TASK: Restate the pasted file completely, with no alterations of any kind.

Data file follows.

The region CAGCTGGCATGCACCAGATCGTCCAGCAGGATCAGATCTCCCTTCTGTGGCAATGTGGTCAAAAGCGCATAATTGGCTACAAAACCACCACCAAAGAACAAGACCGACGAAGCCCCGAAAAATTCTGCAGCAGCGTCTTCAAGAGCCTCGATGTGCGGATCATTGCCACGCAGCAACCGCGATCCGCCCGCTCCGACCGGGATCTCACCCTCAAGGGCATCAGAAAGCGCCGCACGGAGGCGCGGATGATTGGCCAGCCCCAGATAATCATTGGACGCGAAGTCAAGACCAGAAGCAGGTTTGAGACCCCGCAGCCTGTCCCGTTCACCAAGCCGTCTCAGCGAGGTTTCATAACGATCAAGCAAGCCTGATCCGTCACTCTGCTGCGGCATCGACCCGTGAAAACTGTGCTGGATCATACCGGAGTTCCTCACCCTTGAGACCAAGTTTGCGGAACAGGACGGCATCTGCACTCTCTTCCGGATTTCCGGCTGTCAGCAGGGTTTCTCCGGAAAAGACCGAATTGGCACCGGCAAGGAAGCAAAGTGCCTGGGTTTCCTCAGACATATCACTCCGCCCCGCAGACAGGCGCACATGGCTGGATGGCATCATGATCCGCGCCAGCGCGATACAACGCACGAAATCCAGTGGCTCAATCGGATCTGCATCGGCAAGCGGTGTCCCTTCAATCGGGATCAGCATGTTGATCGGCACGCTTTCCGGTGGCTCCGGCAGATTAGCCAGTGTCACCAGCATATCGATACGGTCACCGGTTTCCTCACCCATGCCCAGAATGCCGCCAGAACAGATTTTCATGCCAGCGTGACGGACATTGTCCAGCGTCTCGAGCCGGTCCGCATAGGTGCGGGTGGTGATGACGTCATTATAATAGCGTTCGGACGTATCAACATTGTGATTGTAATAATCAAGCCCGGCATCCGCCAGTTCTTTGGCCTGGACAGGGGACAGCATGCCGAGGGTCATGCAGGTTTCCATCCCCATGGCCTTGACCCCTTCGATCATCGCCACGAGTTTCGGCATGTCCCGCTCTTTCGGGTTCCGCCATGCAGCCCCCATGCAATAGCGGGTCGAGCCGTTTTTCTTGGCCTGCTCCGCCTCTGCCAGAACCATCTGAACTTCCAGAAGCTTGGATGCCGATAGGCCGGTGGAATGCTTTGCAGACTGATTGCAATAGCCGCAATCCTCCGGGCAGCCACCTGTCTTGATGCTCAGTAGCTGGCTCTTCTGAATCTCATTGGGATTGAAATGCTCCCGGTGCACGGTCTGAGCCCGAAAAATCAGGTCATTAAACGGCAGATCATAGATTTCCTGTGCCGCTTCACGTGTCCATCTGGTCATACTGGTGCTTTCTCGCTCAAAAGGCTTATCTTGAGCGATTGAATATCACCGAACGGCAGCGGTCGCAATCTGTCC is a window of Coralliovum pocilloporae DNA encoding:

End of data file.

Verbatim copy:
The region CAGCTGGCATGCACCAGATCGTCCAGCAGGATCAGATCTCCCTTCTGTGGCAATGTGGTCAAAAGCGCATAATTGGCTACAAAACCACCACCAAAGAACAAGACCGACGAAGCCCCGAAAAATTCTGCAGCAGCGTCTTCAAGAGCCTCGATGTGCGGATCATTGCCACGCAGCAACCGCGATCCGCCCGCTCCGACCGGGATCTCACCCTCAAGGGCATCAGAAAGCGCCGCACGGAGGCGCGGATGATTGGCCAGCCCCAGATAATCATTGGACGCGAAGTCAAGACCAGAAGCAGGTTTGAGACCCCGCAGCCTGTCCCGTTCACCAAGCCGTCTCAGCGAGGTTTCATAACGATCAAGCAAGCCTGATCCGTCACTCTGCTGCGGCATCGACCCGTGAAAACTGTGCTGGATCATACCGGAGTTCCTCACCCTTGAGACCAAGTTTGCGGAACAGGACGGCATCTGCACTCTCTTCCGGATTTCCGGCTGTCAGCAGGGTTTCTCCGGAAAAGACCGAATTGGCACCGGCAAGGAAGCAAAGTGCCTGGGTTTCCTCAGACATATCACTCCGCCCCGCAGACAGGCGCACATGGCTGGATGGCATCATGATCCGCGCCAGCGCGATACAACGCACGAAATCCAGTGGCTCAATCGGATCTGCATCGGCAAGCGGTGTCCCTTCAATCGGGATCAGCATGTTGATCGGCACGCTTTCCGGTGGCTCCGGCAGATTAGCCAGTGTCACCAGCATATCGATACGGTCACCGGTTTCCTCACCCATGCCCAGAATGCCGCCAGAACAGATTTTCATGCCAGCGTGACGGACATTGTCCAGCGTCTCGAGCCGGTCCGCATAGGTGCGGGTGGTGATGACGTCATTATAATAGCGTTCGGACGTATCAACATTGTGATTGTAATAATCAAGCCCGGCATCCGCCAGTTCTTTGGCCTGGACAGGGGACAGCATGCCGAGGGTCATGCAGGTTTCCATCCCCATGGCCTTGACCCCTTCGATCATCGCCACGAGTTTCGGCATGTCCCGCTCTTTCGGGTTCCGCCATGCAGCCCCCATGCAATAGCGGGTCGAGCCGTTTTTCTTGGCCTGCTCCGCCTCTGCCAGAACCATCTGAACTTCCAGAAGCTTGGATGCCGATAGGCCGGTGGAATGCTTTGCAGACTGATTGCAATAGCCGCAATCCTCCGGGCAGCCACCTGTCTTGATGCTCAGTAGCTGGCTCTTCTGAATCTCATTGGGATTGAAATGCTCCCGGTGCACGGTCTGAGCCCGAAAAATCAGGTCATTAAACGGCAGATCATAGATTTCCTGTGCCGCTTCACGTGTCCATCTGGTCATACTGGTGCTTTCTCGCTCAAAAGGCTTATCTTGAGCGATTGAATATCACCGAACGGCAGCGGTCGCAATCTGTCC is a window of Coralliovum pocilloporae DNA encoding: